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    Key benefit provided by the relational model over previous data

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    1. What is the key benefit provided by the relational model over previous data models?
    2. What are three types of physical data dependence described by Codd in his paper?
    3. What are the good/bad choices the first two RDB systems made?
    4. How the two systems finally united to the current relational database systems. Think about query language, system model, choices on storage, index, query evaluation, etc. What do you think are the choices made in commercial database, why? (Consider 80/20 rule).
    5. Use the cost formula to explain why blocked access or pre-fetching is good exercise.
    6. Considering a join operation between two tables, one M pages, another N pages, running on a buffer pool with K pages. What is the number of I/Os using nested-loop join, block-nested loop join. What if a hot set algorithm is used or the DBMIN algorithm is used? What if the replacement policy is LRU or MRU?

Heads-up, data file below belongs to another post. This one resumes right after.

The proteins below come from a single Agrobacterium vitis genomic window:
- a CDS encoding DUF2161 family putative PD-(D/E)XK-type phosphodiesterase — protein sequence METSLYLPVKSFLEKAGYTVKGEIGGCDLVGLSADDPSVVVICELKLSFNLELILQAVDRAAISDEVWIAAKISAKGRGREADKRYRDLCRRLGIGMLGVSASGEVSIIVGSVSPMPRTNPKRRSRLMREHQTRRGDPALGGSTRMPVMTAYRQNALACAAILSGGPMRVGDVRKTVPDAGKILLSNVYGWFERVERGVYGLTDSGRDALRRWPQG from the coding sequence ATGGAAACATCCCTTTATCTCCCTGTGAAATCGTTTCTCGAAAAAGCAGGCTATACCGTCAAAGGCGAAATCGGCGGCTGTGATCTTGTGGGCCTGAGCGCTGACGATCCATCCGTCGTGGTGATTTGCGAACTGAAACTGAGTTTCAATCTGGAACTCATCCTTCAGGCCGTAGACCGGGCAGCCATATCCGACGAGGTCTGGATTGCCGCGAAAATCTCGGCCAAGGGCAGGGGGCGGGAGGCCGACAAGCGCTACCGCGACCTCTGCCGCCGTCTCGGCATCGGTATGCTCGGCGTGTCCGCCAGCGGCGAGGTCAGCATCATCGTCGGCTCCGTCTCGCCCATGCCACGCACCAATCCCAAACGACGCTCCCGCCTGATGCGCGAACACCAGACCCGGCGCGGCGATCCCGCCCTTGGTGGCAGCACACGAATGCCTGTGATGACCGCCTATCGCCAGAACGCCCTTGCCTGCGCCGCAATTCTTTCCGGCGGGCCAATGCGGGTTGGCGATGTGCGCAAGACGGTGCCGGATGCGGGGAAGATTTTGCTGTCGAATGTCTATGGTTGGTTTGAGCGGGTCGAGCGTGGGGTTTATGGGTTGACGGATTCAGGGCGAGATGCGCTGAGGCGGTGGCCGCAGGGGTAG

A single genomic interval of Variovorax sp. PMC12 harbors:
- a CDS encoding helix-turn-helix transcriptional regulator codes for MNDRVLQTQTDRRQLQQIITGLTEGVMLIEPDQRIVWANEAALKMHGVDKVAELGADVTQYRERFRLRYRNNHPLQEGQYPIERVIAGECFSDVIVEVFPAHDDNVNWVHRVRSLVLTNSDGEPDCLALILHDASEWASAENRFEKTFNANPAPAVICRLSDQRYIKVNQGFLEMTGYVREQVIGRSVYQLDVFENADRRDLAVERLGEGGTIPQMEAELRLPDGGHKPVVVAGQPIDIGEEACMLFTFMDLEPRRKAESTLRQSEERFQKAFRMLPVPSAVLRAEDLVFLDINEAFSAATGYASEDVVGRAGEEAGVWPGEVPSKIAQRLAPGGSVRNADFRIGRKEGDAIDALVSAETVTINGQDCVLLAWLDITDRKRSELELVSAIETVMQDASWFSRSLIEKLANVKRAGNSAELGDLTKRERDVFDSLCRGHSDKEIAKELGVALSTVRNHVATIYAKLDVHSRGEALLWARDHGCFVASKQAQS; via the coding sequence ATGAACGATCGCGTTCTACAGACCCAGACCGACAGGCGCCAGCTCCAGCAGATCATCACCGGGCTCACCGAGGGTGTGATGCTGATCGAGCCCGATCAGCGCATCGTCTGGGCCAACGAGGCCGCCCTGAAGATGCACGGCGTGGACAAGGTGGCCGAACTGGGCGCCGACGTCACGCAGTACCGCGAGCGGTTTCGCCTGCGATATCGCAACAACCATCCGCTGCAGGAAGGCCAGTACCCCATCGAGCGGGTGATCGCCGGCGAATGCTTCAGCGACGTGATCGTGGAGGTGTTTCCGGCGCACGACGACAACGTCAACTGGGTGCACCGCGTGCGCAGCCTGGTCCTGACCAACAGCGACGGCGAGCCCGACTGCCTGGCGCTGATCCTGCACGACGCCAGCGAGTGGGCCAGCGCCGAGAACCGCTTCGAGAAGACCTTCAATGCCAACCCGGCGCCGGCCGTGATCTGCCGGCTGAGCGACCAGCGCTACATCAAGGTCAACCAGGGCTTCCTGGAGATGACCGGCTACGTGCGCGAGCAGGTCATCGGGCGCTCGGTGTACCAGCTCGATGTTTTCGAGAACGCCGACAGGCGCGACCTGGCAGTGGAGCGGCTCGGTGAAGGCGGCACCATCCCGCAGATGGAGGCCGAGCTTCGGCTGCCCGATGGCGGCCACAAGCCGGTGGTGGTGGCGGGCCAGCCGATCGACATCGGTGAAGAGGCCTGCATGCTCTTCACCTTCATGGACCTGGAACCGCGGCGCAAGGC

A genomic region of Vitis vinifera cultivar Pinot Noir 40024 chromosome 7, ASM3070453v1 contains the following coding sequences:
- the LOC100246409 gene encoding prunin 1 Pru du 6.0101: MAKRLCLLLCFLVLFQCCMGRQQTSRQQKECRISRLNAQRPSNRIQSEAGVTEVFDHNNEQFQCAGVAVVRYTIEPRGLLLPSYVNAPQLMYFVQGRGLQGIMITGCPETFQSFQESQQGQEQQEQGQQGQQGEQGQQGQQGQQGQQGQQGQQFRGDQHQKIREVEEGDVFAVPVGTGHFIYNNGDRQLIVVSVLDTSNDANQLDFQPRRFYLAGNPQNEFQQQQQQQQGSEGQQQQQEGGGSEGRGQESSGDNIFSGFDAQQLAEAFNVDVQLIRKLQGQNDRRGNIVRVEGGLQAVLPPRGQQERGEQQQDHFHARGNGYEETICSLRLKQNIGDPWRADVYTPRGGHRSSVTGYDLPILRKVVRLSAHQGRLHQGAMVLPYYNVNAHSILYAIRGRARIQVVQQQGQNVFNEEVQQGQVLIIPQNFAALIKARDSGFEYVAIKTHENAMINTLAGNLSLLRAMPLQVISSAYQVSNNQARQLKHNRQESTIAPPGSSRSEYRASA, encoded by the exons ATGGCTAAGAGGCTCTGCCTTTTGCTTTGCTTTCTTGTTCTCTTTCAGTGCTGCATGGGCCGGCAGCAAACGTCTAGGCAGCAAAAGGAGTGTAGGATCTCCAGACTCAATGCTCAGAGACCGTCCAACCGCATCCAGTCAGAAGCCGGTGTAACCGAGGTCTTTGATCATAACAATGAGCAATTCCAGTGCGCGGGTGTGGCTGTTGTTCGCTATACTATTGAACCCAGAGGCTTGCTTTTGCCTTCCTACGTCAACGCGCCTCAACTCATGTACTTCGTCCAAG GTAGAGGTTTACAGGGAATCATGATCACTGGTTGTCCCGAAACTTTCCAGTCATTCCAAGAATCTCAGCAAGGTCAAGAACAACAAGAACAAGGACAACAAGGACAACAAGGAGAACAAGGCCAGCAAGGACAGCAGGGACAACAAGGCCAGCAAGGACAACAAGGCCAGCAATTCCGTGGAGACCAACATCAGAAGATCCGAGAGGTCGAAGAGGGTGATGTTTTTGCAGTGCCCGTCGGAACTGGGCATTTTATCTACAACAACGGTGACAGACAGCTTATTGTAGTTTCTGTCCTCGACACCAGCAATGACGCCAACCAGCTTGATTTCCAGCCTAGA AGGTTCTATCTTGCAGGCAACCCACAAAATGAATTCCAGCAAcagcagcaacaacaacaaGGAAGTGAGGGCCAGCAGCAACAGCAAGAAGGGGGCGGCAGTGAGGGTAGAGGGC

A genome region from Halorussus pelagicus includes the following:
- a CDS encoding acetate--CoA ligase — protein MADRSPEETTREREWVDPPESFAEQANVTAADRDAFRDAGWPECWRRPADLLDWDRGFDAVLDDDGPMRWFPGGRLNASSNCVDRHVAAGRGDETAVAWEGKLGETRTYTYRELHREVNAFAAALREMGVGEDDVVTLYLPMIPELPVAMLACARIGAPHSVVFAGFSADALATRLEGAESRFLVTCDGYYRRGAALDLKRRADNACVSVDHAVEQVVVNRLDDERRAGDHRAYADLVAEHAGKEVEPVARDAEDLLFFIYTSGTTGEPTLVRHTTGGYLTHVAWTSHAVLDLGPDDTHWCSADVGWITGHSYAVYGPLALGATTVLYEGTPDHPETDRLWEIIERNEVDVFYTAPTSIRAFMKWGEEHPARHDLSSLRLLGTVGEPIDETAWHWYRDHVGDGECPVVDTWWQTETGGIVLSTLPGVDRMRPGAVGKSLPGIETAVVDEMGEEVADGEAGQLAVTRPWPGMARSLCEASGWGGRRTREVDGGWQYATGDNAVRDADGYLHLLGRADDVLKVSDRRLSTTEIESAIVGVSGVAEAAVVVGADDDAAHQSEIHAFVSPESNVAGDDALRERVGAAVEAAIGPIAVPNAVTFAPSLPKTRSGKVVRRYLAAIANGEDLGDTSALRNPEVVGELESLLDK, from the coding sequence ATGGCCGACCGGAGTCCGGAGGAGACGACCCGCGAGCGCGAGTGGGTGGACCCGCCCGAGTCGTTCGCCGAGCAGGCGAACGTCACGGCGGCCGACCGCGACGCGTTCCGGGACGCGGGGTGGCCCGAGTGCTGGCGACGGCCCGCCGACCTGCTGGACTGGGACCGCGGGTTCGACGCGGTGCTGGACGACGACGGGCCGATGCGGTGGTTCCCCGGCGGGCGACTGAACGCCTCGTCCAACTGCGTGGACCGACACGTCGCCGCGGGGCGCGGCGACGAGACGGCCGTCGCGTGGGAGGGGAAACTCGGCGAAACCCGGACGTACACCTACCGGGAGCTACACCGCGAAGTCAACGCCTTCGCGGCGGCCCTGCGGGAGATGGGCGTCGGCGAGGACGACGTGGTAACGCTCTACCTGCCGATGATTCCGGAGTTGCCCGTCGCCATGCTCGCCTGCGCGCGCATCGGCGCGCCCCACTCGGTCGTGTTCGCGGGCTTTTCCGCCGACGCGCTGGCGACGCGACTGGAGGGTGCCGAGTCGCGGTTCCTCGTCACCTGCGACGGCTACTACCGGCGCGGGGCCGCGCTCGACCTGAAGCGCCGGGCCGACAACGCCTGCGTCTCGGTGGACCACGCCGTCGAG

7. Consider a 3-level tree structure index with maximum 64 entries per internal node. On a range query that retrieve 1000-1200 entries. What is the number of I/Os if the index is B-tree. What is the number of I/Os if the index is B+ tree. What is the number of I/Os if the index is a cluster index?
    8. We say that the basic idea behind index is partition and labeling. What is the partition and labeling of a trie structure?
    9. write the exhaustive node-split algorithm for R-tree, then analyze the complexity of the algorithm